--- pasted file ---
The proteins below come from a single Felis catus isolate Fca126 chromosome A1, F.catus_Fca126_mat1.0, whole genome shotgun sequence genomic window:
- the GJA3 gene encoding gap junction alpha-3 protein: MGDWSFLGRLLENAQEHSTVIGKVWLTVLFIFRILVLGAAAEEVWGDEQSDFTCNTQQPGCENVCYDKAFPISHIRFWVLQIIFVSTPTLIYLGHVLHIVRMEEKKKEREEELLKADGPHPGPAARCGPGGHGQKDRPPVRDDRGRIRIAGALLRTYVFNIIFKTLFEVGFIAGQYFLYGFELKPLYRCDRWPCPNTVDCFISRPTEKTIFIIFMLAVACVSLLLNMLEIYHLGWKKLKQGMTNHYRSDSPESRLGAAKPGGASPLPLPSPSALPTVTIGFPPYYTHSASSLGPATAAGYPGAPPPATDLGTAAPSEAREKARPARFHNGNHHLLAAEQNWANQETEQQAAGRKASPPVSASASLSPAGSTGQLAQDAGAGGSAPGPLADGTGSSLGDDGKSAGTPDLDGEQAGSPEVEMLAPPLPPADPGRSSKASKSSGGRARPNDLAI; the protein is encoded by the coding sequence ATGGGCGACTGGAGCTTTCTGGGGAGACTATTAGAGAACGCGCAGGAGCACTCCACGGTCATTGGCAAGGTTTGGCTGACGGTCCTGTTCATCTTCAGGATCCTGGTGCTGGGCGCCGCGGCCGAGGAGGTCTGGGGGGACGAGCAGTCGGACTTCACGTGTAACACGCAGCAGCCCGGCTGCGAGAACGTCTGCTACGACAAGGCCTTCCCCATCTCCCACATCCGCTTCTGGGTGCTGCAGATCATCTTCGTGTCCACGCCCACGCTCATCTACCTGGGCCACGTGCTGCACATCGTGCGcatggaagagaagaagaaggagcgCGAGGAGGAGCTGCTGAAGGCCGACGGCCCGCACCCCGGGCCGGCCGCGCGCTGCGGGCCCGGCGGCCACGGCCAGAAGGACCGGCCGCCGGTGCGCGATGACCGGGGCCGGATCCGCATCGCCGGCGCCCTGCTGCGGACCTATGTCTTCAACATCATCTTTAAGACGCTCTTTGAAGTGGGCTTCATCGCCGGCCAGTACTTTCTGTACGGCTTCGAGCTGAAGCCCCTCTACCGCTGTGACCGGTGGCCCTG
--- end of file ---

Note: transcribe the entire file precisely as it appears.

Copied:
The proteins below come from a single Felis catus isolate Fca126 chromosome A1, F.catus_Fca126_mat1.0, whole genome shotgun sequence genomic window:
- the GJA3 gene encoding gap junction alpha-3 protein: MGDWSFLGRLLENAQEHSTVIGKVWLTVLFIFRILVLGAAAEEVWGDEQSDFTCNTQQPGCENVCYDKAFPISHIRFWVLQIIFVSTPTLIYLGHVLHIVRMEEKKKEREEELLKADGPHPGPAARCGPGGHGQKDRPPVRDDRGRIRIAGALLRTYVFNIIFKTLFEVGFIAGQYFLYGFELKPLYRCDRWPCPNTVDCFISRPTEKTIFIIFMLAVACVSLLLNMLEIYHLGWKKLKQGMTNHYRSDSPESRLGAAKPGGASPLPLPSPSALPTVTIGFPPYYTHSASSLGPATAAGYPGAPPPATDLGTAAPSEAREKARPARFHNGNHHLLAAEQNWANQETEQQAAGRKASPPVSASASLSPAGSTGQLAQDAGAGGSAPGPLADGTGSSLGDDGKSAGTPDLDGEQAGSPEVEMLAPPLPPADPGRSSKASKSSGGRARPNDLAI; the protein is encoded by the coding sequence ATGGGCGACTGGAGCTTTCTGGGGAGACTATTAGAGAACGCGCAGGAGCACTCCACGGTCATTGGCAAGGTTTGGCTGACGGTCCTGTTCATCTTCAGGATCCTGGTGCTGGGCGCCGCGGCCGAGGAGGTCTGGGGGGACGAGCAGTCGGACTTCACGTGTAACACGCAGCAGCCCGGCTGCGAGAACGTCTGCTACGACAAGGCCTTCCCCATCTCCCACATCCGCTTCTGGGTGCTGCAGATCATCTTCGTGTCCACGCCCACGCTCATCTACCTGGGCCACGTGCTGCACATCGTGCGcatggaagagaagaagaaggagcgCGAGGAGGAGCTGCTGAAGGCCGACGGCCCGCACCCCGGGCCGGCCGCGCGCTGCGGGCCCGGCGGCCACGGCCAGAAGGACCGGCCGCCGGTGCGCGATGACCGGGGCCGGATCCGCATCGCCGGCGCCCTGCTGCGGACCTATGTCTTCAACATCATCTTTAAGACGCTCTTTGAAGTGGGCTTCATCGCCGGCCAGTACTTTCTGTACGGCTTCGAGCTGAAGCCCCTCTACCGCTGTGACCGGTGGCCCTG